The government is focused on politics  and big money items like tourism and business is focused on marketing which demands immediate return.  So on one hand, our government investing in messages that say ‘see our animals not our people.’  And business is looking for big numbers which means popular things, which sadly means easy to digest, disposable pop culture.  The whole drive to “marketing” is killing our culture.  If the numbers don’t come in on something than you stop it. But culture is hard to really invest in.  You don’t go for the popular musicians doing the big things.  You have to go to the real groups in the rural villages.  And they are out there.  And it gets much deeper.  Our view of development is hardware – give folks roads, modernise them. But Singing Wells has discovered in fact – the best sustainable development is to keep folks rooted in their villages and the best villages are those with a vibrant musical community.  This puts the soul, the software at the top of the developmental agenda.  Have folks realised this?

14.03.04 G1 Greg

SW:  What is your advice to us?

GT:  In the context of the vital importance of this, I ask myself ‘what is the future of this?’  What if there was no Abubilla Music Foundation then what happens to this project?  My advice is to work hard now for sustainable funding that goes beyond one little UK charity. This is too big.

SW:  Finally, what are we doing well, and what are we doing badly?

GT:  You are doing a lot right.  First, this is one of the best partnerships I’ve seen.  The AMF is an implementation partner and has none of the ‘funder’ hang-ups I see elsewhere.  Everyone digs in to get the job done.   Second, you get it – it is about stories and I greatly respect the amount of time you invest   The second thing is stories.  You guys look out for real stories and try to tell the stories.  This is really important.  I think development is really about stories.  And I watched out much you invest in telling the stories of these people. You care.  This leads to the third thing which I wouldn’t under-estimate.  You leave smiles. Folks love that you come to their village and are happy with the project – they love the attention you pay to their souls, they love the CD they get and the T Shirts and the interviews.  You leave smiles.  Too many projects don’t. Fourth you have stayed leaned and amazingly productive – this is one of the most accountable teams I’ve ever seen and the output you create for the resources you have is best in class.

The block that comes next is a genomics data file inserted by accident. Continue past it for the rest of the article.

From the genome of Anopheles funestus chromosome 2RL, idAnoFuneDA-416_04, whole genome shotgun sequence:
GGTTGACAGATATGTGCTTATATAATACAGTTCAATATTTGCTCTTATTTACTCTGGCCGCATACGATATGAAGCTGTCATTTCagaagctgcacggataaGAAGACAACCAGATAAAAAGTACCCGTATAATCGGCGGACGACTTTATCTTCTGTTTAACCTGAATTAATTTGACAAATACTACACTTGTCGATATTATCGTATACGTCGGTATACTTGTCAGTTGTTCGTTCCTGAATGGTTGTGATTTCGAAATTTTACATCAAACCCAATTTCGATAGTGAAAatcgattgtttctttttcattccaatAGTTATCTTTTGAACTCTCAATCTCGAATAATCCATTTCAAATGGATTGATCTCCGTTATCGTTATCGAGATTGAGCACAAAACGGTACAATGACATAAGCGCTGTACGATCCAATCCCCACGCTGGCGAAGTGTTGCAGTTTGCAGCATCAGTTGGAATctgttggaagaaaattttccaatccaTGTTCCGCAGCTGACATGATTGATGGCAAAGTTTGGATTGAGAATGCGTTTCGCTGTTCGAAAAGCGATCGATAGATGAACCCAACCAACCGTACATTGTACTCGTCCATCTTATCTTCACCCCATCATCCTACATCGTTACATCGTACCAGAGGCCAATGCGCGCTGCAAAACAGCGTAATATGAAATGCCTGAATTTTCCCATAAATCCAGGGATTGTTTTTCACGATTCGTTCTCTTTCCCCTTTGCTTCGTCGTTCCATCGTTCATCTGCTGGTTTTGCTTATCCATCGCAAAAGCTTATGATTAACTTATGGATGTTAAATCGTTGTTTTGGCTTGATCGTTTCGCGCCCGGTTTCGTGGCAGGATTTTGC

SW:  And what are we doing badly?

GT: I think you are focused very much on the actual project – doing it right.  That is good.  But I do worry you are missing the big picture.  There is too much to do and we don’t have the resources within Singing Wells to do it.   We have to think bigger.  We have to find partners that will fund it beyond the limited resources of the AMF.   We need to think about who would want our content and get them to pay for the right to access it.  The only people I feel that would be interested partners is someone that can exploit this material and could provide royalties like producers and film makers that could really make this available.  We need to think about rich Kenyans and how they can support the music of their village with our help.  We need to think about corporates and get them off the popular big number kick they are on and get them to work on authentic things.   You guys can get better and better at producing videos, but until we make this bigger and more sustainable, the project is always one heart attack a way from stopping.   But let me end simply – this is amazing and keep it going.  But let’s all start figuring out how to scale it.

14.03.05 SW Greg (Large)